After Mass Shooting, Orlando Stands in Solidarity Behind LGBT Community

Evangelicals, elderly and teens alike offer support, blood donations under the broiling-hot sun: 'They are our sisters and brothers. They were created by God.'

A Oneblood staff member thanks a man for waiting in line to donate blood on June 13, 2016 in Orlando, Florida.
Mandel Ngan / AFP

Just last week, the city of Orlando celebrated Gay Days, among the biggest celebrations of homosexuality in the world. Some 150,000 people took part this year.

The high point of the event was a mass visit by members of the LGBT community to Disney World. The visit to the local theme park is a tradition that began in 1991, when 3,000 members of the community arrived there in red shirts, for the sake of visibility, and at other venues associated with family values.

But now, from a popular tourist destination, Orlando has become the site of the worst mass-shooting event in American history. One day later, the streets are blistering hot and empty; locals are troubled by the heavy silence that has descended upon the city. Police have closed off the streets leading to the Pulse Club, where 50 people were killed and 53 were injured on Sunday, but some people still get through, desperately seeking information on their loved ones.

Jim Pearson, 50, still awaits word on many of his friends who had been at the club Sunday; he’d often gone there himself, he says, but not on that night. He chokes up when mentioning his friends, but finally manages to say, “We know one of the barmen is gone. But we couldn't get a hold of the others."

Standing at an intersection near the Pulse, Trenten Venezia holds up a sign that states simply “More love, less hate,” in one hand. He waves the other, making the V-sign (for victory) in the air. Some passing drivers return the V gestures in solidarity; a few passers-by hug him.

In the aftermath of the mass shooting in Orlando, Fl., June 12, 2016.
Joshua Lim/AP

Venezia and his friends had thought to go to the club to celebrate a birthday on Sunday, but stayed home. “Thank God, or we'd have been there too,” he says, and wipes away a tear. Still, it's important for him to make a statement: Love will vanquish hate.

The only vehicles allowed through the barricades are police cars and black limousines. Some evangelical Christians pray together near the cordoned-off area. Joe and Gigi Griffiths say they rushed over to the site on Sunday from services at church in a nearby suburb.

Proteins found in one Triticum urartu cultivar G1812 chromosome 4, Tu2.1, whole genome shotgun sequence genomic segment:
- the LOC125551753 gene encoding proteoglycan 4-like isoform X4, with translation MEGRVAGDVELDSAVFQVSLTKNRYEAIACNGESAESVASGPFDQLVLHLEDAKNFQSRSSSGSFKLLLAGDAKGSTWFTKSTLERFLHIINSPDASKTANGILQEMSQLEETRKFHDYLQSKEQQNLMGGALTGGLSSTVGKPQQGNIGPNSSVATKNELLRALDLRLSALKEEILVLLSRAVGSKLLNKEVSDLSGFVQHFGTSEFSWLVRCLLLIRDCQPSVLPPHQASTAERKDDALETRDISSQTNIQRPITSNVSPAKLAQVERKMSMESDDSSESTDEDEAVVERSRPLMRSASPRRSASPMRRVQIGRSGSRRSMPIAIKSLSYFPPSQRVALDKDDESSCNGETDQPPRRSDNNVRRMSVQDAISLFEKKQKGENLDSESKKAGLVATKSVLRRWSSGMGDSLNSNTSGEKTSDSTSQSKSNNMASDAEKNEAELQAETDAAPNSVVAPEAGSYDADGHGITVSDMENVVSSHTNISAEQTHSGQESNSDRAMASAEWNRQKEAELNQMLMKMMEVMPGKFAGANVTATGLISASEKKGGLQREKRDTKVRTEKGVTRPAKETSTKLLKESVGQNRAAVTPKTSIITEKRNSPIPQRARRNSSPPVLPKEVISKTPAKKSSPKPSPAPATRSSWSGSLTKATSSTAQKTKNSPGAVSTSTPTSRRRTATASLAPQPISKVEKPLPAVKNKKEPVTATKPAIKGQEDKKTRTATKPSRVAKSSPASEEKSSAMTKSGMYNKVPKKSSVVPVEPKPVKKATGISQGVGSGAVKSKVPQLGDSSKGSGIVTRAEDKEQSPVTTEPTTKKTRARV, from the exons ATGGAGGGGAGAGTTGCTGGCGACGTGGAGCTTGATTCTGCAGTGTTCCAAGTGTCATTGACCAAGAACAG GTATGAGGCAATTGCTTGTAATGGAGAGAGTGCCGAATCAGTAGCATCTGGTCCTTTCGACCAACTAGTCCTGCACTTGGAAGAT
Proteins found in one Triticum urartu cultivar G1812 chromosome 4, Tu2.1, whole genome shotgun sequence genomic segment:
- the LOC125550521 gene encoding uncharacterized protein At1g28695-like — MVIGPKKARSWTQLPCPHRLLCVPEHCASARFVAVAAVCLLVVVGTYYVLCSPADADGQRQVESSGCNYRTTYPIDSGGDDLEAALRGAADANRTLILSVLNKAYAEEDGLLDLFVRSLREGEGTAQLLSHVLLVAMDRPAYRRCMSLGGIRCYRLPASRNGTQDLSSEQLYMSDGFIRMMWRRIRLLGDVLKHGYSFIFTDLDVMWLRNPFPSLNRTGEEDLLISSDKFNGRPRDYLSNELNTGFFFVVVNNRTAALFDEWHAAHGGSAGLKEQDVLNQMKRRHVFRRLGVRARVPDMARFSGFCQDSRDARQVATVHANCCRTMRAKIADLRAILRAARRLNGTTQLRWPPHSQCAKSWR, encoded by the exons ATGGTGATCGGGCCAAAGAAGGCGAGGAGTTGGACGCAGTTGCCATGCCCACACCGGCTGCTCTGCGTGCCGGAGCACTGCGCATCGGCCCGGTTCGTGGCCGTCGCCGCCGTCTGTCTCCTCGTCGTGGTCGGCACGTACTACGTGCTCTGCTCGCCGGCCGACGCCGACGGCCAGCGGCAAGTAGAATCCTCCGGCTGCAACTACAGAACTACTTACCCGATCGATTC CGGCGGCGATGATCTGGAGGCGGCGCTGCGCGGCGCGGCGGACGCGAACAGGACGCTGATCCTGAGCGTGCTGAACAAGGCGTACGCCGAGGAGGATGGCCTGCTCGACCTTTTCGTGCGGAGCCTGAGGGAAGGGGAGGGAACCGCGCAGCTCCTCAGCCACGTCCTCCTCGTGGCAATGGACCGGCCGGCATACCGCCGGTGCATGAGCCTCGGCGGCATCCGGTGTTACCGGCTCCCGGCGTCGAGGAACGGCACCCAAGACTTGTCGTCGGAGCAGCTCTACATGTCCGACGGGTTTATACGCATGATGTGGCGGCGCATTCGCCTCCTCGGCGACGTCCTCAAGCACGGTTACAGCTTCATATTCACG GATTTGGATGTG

“They are our sisters and brothers. They were created by God,” says Gigi about the members of the LGBT community.

Back in the 1990s, a plan by Orlando’s LGBT community to hold a protest in Disney World engendered criticism among locals, who claimed the theme park was a place for “family values.”

Today everybody in Orlando seems to be lining up to stand by the victims of the Pulse. Half an hour’s drive from the club, hundreds of people – from elderly whites living in nearby pastoral suburbs, to adolescents, to husky Spanish-speaking men – are lining up under the burning Florida sun to donate blood. Volunteers comb the line for people with rarer, minus-Rh blood types. Everyone else continues to wait.

"It isn't fair what happened. People just went out to have a good time," says Cristine, 27. "They say they just need O-minus blood, but I'll stay here in line to donate [anyway]."

Some blocks away is a facility that's been converted by neighborhood residents to collect food and water to give the blood donors, the families of the victims and others waiting by the club for news. Veronica, 23, walks slowly carrying a six-pack of 2-liter water bottles that she bought at a gas station.

"I wanted to help," she explains. "We will be helping out and volunteering as much as we can for the rest of the week."

According to Adam Sharpe, another volunteer, the facility is brimming over with food and other items. The whole thing began with a Twitter call for blood, then people just started bringing other things. Surpluses, he adds, will be given the homeless.